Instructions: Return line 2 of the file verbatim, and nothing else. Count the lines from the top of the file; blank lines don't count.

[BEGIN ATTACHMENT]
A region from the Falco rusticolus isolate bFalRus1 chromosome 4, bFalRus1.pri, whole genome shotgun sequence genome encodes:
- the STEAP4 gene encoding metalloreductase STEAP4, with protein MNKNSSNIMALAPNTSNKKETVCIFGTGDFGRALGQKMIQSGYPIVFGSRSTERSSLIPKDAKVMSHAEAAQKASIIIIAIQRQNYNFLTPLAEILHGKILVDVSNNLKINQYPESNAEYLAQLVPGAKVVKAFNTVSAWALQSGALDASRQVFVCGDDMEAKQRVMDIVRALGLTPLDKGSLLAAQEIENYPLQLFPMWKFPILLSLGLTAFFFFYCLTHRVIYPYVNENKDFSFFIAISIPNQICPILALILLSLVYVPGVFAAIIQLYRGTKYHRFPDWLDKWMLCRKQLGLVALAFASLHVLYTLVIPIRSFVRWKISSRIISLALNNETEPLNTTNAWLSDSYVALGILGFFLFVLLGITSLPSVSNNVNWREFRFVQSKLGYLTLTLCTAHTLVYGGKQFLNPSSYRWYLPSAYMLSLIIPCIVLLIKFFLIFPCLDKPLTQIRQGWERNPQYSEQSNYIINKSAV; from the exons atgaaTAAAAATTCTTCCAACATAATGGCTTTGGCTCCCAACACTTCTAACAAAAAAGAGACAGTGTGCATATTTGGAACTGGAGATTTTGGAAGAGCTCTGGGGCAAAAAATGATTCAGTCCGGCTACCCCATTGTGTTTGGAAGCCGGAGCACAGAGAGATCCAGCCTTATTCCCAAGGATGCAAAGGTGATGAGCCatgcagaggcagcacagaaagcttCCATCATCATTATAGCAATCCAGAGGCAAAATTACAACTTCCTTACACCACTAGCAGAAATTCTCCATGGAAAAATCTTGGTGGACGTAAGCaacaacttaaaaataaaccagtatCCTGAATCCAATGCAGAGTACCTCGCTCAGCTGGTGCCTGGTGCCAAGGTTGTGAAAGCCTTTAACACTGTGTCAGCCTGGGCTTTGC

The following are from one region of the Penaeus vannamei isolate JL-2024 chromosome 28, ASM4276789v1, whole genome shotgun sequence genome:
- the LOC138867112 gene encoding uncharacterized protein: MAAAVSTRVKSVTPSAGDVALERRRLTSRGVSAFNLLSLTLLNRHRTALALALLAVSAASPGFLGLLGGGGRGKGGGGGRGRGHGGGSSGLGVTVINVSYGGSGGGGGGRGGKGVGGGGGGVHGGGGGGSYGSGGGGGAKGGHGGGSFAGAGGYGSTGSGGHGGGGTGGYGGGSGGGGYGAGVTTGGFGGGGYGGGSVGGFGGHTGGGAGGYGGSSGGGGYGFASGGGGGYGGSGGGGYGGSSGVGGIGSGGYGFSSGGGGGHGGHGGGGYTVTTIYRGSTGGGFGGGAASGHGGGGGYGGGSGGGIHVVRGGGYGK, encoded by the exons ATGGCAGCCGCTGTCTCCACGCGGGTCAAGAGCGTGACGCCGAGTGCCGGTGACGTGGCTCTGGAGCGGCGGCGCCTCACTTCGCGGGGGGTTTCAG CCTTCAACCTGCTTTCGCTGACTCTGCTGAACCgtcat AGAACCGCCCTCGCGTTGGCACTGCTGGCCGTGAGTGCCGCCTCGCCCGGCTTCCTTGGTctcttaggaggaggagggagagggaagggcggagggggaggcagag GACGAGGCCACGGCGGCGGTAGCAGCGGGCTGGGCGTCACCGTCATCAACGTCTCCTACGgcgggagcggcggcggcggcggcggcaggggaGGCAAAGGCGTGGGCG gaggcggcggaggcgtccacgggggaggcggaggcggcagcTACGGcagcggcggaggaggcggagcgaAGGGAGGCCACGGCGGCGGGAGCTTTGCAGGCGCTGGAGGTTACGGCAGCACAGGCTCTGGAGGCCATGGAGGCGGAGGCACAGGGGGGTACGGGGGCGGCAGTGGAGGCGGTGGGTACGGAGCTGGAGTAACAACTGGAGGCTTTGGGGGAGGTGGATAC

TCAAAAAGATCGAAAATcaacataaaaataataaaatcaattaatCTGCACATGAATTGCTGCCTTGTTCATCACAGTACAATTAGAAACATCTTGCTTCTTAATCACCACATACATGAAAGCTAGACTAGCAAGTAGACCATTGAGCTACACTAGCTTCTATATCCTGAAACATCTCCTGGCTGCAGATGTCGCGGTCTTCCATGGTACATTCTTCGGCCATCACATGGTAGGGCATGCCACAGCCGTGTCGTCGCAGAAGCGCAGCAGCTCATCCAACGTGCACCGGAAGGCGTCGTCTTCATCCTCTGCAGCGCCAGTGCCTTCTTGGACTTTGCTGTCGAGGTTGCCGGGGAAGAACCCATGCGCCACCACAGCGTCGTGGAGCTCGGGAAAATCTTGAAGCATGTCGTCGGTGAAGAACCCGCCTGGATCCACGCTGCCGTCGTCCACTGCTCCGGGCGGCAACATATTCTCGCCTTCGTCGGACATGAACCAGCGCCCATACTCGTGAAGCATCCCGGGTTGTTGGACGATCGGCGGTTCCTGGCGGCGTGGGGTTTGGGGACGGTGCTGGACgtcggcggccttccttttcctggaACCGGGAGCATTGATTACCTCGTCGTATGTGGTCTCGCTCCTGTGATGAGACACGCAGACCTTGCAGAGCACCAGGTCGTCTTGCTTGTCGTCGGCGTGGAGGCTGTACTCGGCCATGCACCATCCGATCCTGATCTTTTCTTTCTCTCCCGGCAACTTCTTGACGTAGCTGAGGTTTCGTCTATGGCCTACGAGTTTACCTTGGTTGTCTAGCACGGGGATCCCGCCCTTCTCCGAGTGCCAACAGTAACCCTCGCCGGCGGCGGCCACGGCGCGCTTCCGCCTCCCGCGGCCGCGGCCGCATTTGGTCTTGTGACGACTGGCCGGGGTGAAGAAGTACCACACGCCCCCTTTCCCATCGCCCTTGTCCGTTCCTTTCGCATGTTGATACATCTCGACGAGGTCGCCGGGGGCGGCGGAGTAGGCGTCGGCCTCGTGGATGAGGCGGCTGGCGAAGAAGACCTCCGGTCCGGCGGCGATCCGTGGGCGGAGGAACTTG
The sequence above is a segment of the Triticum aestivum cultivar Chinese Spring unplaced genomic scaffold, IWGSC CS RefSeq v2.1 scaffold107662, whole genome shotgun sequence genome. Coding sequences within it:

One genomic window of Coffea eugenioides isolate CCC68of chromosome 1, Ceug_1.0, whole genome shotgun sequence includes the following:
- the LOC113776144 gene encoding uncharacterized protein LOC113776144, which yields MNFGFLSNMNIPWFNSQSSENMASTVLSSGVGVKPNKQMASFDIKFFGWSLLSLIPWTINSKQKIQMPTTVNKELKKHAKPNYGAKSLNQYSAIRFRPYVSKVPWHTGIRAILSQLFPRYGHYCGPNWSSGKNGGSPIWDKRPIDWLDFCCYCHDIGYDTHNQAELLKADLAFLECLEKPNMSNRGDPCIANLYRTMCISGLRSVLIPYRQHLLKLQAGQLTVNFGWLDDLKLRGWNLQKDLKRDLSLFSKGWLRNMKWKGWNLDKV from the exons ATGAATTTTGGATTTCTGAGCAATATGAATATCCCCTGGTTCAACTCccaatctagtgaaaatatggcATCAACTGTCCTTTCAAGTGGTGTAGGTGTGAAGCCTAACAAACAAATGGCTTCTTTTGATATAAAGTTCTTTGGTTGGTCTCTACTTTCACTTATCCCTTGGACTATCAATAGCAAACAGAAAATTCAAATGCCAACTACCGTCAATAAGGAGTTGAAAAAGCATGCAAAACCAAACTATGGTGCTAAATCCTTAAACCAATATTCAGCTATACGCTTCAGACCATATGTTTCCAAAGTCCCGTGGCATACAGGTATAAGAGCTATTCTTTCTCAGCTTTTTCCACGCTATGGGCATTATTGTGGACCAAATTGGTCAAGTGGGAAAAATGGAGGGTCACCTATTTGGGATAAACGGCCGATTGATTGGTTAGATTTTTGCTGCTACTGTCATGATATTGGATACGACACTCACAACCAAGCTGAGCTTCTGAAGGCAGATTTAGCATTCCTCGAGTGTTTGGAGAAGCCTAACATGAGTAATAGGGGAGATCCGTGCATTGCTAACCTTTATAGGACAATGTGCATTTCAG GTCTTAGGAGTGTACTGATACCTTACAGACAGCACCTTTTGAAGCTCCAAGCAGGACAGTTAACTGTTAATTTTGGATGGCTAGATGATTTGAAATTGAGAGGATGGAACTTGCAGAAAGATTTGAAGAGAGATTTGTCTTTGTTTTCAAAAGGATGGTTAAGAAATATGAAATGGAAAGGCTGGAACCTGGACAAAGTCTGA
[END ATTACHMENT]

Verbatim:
- the STEAP4 gene encoding metalloreductase STEAP4, with protein MNKNSSNIMALAPNTSNKKETVCIFGTGDFGRALGQKMIQSGYPIVFGSRSTERSSLIPKDAKVMSHAEAAQKASIIIIAIQRQNYNFLTPLAEILHGKILVDVSNNLKINQYPESNAEYLAQLVPGAKVVKAFNTVSAWALQSGALDASRQVFVCGDDMEAKQRVMDIVRALGLTPLDKGSLLAAQEIENYPLQLFPMWKFPILLSLGLTAFFFFYCLTHRVIYPYVNENKDFSFFIAISIPNQICPILALILLSLVYVPGVFAAIIQLYRGTKYHRFPDWLDKWMLCRKQLGLVALAFASLHVLYTLVIPIRSFVRWKISSRIISLALNNETEPLNTTNAWLSDSYVALGILGFFLFVLLGITSLPSVSNNVNWREFRFVQSKLGYLTLTLCTAHTLVYGGKQFLNPSSYRWYLPSAYMLSLIIPCIVLLIKFFLIFPCLDKPLTQIRQGWERNPQYSEQSNYIINKSAV; from the exons atgaaTAAAAATTCTTCCAACATAATGGCTTTGGCTCCCAACACTTCTAACAAAAAAGAGACAGTGTGCATATTTGGAACTGGAGATTTTGGAAGAGCTCTGGGGCAAAAAATGATTCAGTCCGGCTACCCCATTGTGTTTGGAAGCCGGAGCACAGAGAGATCCAGCCTTATTCCCAAGGATGCAAAGGTGATGAGCCatgcagaggcagcacagaaagcttCCATCATCATTATAGCAATCCAGAGGCAAAATTACAACTTCCTTACACCACTAGCAGAAATTCTCCATGGAAAAATCTTGGTGGACGTAAGCaacaacttaaaaataaaccagtatCCTGAATCCAATGCAGAGTACCTCGCTCAGCTGGTGCCTGGTGCCAAGGTTGTGAAAGCCTTTAACACTGTGTCAGCCTGGGCTTTGC